7th July 2020
James Watthey appeared in this case before the Admiralty Judge involving a very rare dispute on the right in principle to limit under s.191. The case provides the only authority for the timebeing in English law on the main point in dispute: whether a marina is (or can in certain circumstances be) a “dock” for limitation purposes.
The dispute arose out of the catastrophic destruction of Holyhead Marina and 89 vessels moored there, when Storm Emma brought north-easterly gales on 1 – 2 March 2018. The claims are put at over £5,000,000, but the marina operators brought a Limitation Claim, seeking a declaration of their right to limit liability at 500,000SDRs (about 10% of the full claim value). Importantly, Holyhead Marina was an arrangement of floating pontoons anchored to the seabed concrete blocks, was open to the sea rather than enclosed in a lock or tidal gate, and was designed for the mooring of relatively small leisure craft.
Under s.191, the right to limit liability under the Convention on Limitation of Liability for Maritime Claims 1976 was extended to the “owners of any dock”; while “dock” is statutorily defined as including “wet docks and basins, tidal docks and basins, locks, cuts, entrances, dry docks, graving docks, gridirons, slips, quays, wharves, piers, stages, landing places and jetties”. The quantum of the limitation sum is based upon the tonnage of the largest UK ship to have been within “within the area over which the authority or person discharges any functions” in the past 5 years. Meanwhile any right to limit will be lost under s.191(4) where the damage arises from the personal act or omission of the limiting party, done recklessly and with knowledge that such damage would probably result.
Following close of pleadings, the marina operators sought summary judgment. After a remote hearing via Skype for Business on 3 June 2020, Teare J reserved judgment in order to consider these important issues.
On the question of whether a marina (or at least Holyhead Marina) was a “dock”, his Lordship considered the historical context, the commercial purpose of the right to limit and the ordinary meaning of the statutory words. He accepted the submission that the marina was not a “dock” on any accepted ordinary meaning of the word, and he agreed with Willmer J in The Humorist that a “dock” was “an enclosed space with gates to allow the admission and retention of water”; this also accorded with the OED and specialist dictionary definitions of the word. However, he went on to find that Holyhead Marina’s pontoons came within the meaning of a “landing place” and thus within the extended statutory definition of “dock”. While the pontoons were mostly for mooring vessels rather than merely landing passengers, they served a dual purpose: “They are also places where those on board the small leisure craft, when they return from sea to the Marina, step ashore or ‘land’. In that sense they are a landing place, though that is not their sole purpose”.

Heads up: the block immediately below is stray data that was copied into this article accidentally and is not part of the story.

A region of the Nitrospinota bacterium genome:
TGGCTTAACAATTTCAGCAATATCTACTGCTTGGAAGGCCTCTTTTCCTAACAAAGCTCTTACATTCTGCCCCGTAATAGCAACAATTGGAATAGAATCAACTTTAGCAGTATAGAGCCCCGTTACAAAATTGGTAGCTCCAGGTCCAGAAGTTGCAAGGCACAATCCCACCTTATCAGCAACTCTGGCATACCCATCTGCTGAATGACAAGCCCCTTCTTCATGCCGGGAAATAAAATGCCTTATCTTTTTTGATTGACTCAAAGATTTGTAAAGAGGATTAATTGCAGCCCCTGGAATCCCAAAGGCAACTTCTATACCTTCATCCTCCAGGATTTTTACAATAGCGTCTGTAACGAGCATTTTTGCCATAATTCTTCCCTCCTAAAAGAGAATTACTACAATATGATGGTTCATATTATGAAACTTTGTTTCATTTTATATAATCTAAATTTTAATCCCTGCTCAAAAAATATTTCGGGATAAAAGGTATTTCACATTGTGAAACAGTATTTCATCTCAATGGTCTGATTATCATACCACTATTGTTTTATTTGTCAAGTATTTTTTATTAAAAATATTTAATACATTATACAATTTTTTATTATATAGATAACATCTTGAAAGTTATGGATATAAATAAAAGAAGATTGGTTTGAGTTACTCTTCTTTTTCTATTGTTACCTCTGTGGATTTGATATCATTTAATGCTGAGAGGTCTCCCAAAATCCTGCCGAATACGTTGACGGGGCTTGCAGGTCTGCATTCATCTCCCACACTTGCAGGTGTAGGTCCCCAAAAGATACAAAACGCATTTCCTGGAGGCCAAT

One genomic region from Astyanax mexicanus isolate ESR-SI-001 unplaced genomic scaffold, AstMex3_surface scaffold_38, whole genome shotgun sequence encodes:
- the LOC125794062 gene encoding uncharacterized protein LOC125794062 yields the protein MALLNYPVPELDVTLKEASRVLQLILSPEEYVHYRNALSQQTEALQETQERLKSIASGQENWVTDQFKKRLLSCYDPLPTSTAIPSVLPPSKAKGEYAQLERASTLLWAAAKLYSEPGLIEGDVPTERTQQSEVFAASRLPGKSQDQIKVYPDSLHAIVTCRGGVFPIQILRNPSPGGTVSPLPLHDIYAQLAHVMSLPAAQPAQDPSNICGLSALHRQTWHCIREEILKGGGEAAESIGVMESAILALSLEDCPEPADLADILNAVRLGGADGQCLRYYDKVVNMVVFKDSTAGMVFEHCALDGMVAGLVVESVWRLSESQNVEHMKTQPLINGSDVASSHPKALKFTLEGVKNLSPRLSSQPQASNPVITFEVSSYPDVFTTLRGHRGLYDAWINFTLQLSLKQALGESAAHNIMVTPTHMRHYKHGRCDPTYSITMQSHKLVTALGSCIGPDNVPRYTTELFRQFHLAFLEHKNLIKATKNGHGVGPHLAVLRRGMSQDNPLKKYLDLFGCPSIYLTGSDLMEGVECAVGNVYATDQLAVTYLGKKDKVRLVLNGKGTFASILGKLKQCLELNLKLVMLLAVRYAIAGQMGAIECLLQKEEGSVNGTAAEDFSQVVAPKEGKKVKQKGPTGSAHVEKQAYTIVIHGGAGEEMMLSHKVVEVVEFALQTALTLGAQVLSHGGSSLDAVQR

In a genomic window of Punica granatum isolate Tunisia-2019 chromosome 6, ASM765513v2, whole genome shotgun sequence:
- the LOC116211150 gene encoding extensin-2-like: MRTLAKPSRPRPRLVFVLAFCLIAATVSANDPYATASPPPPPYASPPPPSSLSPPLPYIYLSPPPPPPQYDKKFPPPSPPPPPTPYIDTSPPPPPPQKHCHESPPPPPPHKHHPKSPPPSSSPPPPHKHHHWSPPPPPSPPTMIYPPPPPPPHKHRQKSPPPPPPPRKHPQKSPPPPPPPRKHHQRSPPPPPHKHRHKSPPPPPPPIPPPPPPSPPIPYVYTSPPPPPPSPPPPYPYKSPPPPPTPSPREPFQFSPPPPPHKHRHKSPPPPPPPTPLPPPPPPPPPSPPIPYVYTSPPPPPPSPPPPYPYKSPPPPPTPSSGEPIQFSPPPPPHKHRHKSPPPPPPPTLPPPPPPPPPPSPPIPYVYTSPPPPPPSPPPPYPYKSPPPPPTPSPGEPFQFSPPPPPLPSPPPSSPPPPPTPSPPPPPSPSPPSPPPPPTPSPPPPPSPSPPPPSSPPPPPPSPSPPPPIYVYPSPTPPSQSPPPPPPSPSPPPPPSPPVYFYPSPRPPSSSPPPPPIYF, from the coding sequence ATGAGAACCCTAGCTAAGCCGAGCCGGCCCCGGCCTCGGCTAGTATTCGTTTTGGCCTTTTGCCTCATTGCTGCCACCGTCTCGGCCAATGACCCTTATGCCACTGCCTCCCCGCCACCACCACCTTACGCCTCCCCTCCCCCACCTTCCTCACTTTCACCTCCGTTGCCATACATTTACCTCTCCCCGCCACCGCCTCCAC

As to quantum, Teare J also examined (for the first time in English law) the meaning of the “area over which the authority or person discharges any functions”. It having been submitted by the vessel owners that the marina operators were required under their lease to procure compliance by resident and visiting yachtsman with the Port of Holyhead Bye-laws, his Lordship nevertheless held that as no power was exerted beyond the scope of the marina itself, it could not be said that any relevant function was exercised outside it either. In practical terms this was important: in the other parts of the Port of Holyhead there were some very large resident vessels, including the Holyhead-Dublin ferry so if limitation had been based on such vessels then the claim would have been effectively unlimited.
Thus, his Lordship ruled that Holyhead Marina Ltd was entitled in principle to limit liability to 500,000SDRs. However, as the allegations of recklessness in the operation of the marina were found to have a reasonable prospect of success, the vessel owners were permitted to continue with their defence of the claim.
James Watthey appeared as sole Counsel before the Admiralty Judge and was instructed by Keoghs LLP on behalf of the owners and insurers of most of the destroyed vessels.
The Admiralty Judge’s judgment can be found on BAILII here.
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